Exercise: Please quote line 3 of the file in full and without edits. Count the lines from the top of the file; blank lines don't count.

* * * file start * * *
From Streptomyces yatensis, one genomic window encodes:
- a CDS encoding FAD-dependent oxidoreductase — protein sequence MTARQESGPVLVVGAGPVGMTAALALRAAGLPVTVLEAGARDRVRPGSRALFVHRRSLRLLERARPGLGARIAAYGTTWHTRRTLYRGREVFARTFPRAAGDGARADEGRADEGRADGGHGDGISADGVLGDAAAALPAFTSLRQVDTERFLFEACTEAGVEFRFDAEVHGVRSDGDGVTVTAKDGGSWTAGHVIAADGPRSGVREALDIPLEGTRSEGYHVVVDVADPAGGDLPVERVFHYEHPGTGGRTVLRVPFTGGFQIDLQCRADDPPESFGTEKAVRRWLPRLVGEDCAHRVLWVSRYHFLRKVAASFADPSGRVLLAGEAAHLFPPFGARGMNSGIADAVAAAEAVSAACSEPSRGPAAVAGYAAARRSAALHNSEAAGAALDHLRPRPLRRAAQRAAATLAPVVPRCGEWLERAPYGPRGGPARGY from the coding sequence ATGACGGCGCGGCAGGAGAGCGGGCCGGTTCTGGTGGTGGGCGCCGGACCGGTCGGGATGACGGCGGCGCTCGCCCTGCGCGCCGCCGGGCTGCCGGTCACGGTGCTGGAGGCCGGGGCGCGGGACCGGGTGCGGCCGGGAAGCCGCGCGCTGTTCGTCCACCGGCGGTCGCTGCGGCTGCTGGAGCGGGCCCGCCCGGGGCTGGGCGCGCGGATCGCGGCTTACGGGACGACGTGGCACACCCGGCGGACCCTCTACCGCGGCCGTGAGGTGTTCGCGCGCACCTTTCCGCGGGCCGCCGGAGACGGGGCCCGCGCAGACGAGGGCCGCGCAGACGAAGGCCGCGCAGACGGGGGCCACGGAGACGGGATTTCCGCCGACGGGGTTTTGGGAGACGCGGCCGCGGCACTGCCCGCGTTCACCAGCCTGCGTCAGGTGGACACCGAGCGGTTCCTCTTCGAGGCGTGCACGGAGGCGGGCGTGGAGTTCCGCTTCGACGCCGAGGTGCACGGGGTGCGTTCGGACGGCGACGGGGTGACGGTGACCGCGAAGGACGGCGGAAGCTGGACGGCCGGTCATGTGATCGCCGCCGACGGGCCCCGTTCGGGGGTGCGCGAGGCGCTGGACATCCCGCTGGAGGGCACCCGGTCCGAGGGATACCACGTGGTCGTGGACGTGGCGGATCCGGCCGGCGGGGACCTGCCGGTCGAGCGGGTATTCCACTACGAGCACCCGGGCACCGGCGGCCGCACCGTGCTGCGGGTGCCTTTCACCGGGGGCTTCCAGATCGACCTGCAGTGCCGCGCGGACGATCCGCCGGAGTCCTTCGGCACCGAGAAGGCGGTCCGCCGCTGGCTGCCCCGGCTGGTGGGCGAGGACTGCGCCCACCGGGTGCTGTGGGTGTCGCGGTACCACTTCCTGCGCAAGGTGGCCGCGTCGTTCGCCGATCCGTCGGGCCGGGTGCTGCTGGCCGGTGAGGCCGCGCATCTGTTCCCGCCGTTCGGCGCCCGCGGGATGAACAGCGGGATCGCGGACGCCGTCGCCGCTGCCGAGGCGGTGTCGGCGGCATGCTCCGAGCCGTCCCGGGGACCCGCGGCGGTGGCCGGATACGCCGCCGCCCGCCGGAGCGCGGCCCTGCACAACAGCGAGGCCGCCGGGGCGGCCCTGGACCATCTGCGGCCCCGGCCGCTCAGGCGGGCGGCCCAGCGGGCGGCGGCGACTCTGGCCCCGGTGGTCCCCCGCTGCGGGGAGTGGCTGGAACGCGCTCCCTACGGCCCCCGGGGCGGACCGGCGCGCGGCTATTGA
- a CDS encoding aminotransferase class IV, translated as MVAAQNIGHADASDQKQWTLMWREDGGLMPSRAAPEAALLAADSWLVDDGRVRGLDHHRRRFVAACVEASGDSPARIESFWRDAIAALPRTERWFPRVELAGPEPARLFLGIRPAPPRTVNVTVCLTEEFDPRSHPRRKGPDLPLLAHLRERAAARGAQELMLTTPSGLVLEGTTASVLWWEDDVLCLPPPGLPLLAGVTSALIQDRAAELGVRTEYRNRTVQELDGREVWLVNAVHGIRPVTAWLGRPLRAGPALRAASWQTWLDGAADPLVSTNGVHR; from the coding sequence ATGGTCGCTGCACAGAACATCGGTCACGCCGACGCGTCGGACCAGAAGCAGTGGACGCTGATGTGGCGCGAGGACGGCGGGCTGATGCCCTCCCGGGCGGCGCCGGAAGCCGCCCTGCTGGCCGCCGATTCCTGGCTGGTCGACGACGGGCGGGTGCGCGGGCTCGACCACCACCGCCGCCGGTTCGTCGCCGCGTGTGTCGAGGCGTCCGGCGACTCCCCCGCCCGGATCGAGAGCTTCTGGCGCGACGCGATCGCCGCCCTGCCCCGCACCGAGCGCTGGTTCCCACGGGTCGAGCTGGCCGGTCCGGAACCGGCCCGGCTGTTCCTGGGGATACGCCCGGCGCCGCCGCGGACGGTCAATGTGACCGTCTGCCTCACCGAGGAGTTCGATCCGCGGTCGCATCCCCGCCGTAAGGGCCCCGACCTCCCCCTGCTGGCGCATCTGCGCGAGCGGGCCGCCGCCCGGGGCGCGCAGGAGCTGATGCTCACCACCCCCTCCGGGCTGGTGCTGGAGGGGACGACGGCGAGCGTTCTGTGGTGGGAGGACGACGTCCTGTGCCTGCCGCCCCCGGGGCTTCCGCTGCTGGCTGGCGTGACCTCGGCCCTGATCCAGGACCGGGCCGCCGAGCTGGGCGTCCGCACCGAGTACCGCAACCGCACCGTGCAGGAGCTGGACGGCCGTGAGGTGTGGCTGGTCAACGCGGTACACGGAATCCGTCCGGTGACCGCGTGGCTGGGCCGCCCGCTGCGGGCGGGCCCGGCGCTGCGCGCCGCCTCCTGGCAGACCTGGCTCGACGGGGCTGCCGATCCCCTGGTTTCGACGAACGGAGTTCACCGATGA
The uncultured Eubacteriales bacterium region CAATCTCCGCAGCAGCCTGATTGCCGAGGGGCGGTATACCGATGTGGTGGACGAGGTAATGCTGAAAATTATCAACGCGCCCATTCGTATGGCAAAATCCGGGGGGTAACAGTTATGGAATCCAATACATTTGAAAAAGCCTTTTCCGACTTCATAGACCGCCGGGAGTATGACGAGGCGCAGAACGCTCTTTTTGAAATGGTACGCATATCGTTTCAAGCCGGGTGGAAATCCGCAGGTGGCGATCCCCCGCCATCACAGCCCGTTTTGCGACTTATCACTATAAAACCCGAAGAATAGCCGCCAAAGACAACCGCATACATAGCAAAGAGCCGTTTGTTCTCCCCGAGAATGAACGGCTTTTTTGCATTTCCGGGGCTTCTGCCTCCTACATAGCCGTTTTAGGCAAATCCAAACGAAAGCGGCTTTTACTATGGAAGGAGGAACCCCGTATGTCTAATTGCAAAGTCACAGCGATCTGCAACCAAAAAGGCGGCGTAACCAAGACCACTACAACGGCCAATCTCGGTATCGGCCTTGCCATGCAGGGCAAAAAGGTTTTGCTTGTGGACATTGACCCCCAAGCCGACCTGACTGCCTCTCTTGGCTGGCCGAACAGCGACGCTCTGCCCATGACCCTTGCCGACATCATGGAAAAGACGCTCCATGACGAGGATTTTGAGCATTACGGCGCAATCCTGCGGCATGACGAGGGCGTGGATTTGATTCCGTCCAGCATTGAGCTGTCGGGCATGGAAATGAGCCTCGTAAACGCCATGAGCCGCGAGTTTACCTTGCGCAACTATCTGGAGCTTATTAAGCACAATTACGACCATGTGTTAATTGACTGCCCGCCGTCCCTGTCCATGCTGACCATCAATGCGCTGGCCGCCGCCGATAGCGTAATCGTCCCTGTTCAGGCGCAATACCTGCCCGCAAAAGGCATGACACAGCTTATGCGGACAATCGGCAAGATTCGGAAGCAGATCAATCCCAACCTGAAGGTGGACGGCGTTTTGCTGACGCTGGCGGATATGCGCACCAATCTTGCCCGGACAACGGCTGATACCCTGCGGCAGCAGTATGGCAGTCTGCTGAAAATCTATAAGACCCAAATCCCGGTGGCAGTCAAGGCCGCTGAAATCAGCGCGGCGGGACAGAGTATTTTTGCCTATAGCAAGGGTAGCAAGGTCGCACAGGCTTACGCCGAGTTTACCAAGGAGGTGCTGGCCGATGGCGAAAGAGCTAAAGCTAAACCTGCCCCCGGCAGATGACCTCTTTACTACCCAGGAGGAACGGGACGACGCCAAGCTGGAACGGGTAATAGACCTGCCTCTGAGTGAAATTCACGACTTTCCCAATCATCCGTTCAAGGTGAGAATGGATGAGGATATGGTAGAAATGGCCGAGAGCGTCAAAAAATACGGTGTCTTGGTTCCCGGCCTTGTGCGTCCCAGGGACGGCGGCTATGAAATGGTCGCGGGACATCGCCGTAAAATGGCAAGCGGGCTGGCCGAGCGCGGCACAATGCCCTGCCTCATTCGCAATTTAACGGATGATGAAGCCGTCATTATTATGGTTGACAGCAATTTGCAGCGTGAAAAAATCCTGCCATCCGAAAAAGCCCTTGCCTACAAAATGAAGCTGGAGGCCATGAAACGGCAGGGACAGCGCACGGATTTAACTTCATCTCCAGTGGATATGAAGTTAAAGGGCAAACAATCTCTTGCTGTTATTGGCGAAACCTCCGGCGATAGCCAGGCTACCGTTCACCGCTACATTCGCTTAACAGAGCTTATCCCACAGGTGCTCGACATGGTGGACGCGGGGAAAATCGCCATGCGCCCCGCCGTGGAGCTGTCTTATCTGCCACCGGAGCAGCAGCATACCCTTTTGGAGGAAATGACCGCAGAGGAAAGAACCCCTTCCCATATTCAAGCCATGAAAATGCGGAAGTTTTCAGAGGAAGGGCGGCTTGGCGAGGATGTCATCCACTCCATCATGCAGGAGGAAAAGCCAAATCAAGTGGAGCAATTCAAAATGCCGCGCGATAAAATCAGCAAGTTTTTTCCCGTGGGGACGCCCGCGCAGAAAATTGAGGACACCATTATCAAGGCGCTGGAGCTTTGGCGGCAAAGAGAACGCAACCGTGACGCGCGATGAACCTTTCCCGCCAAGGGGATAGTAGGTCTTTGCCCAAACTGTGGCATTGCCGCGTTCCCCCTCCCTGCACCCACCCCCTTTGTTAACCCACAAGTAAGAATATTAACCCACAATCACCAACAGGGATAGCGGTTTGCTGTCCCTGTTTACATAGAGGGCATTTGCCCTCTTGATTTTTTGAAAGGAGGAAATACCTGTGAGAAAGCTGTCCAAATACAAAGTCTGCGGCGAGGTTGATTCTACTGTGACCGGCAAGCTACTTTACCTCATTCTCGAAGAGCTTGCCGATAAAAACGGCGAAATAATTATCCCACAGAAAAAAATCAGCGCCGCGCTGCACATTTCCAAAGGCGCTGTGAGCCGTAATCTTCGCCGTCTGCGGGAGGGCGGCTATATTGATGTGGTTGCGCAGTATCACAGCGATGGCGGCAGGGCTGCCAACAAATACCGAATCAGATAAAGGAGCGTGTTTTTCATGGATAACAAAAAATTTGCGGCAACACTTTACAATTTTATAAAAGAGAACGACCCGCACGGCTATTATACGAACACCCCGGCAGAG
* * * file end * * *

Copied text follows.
- a CDS encoding aminotransferase class IV, translated as MVAAQNIGHADASDQKQWTLMWREDGGLMPSRAAPEAALLAADSWLVDDGRVRGLDHHRRRFVAACVEASGDSPARIESFWRDAIAALPRTERWFPRVELAGPEPARLFLGIRPAPPRTVNVTVCLTEEFDPRSHPRRKGPDLPLLAHLRERAAARGAQELMLTTPSGLVLEGTTASVLWWEDDVLCLPPPGLPLLAGVTSALIQDRAAELGVRTEYRNRTVQELDGREVWLVNAVHGIRPVTAWLGRPLRAGPALRAASWQTWLDGAADPLVSTNGVHR; from the coding sequence ATGGTCGCTGCACAGAACATCGGTCACGCCGACGCGTCGGACCAGAAGCAGTGGACGCTGATGTGGCGCGAGGACGGCGGGCTGATGCCCTCCCGGGCGGCGCCGGAAGCCGCCCTGCTGGCCGCCGATTCCTGGCTGGTCGACGACGGGCGGGTGCGCGGGCTCGACCACCACCGCCGCCGGTTCGTCGCCGCGTGTGTCGAGGCGTCCGGCGACTCCCCCGCCCGGATCGAGAGCTTCTGGCGCGACGCGATCGCCGCCCTGCCCCGCACCGAGCGCTGGTTCCCACGGGTCGAGCTGGCCGGTCCGGAACCGGCCCGGCTGTTCCTGGGGATACGCCCGGCGCCGCCGCGGACGGTCAATGTGACCGTCTGCCTCACCGAGGAGTTCGATCCGCGGTCGCATCCCCGCCGTAAGGGCCCCGACCTCCCCCTGCTGGCGCATCTGCGCGAGCGGGCCGCCGCCCGGGGCGCGCAGGAGCTGATGCTCACCACCCCCTCCGGGCTGGTGCTGGAGGGGACGACGGCGAGCGTTCTGTGGTGGGAGGACGACGTCCTGTGCCTGCCGCCCCCGGGGCTTCCGCTGCTGGCTGGCGTGACCTCGGCCCTGATCCAGGACCGGGCCGCCGAGCTGGGCGTCCGCACCGAGTACCGCAACCGCACCGTGCAGGAGCTGGACGGCCGTGAGGTGTGGCTGGTCAACGCGGTACACGGAATCCGTCCGGTGACCGCGTGGCTGGGCCGCCCGCTGCGGGCGGGCCCGGCGCTGCGCGCCGCCTCCTGGCAGACCTGGCTCGACGGGGCTGCCGATCCCCTGGTTTCGACGAACGGAGTTCACCGATGA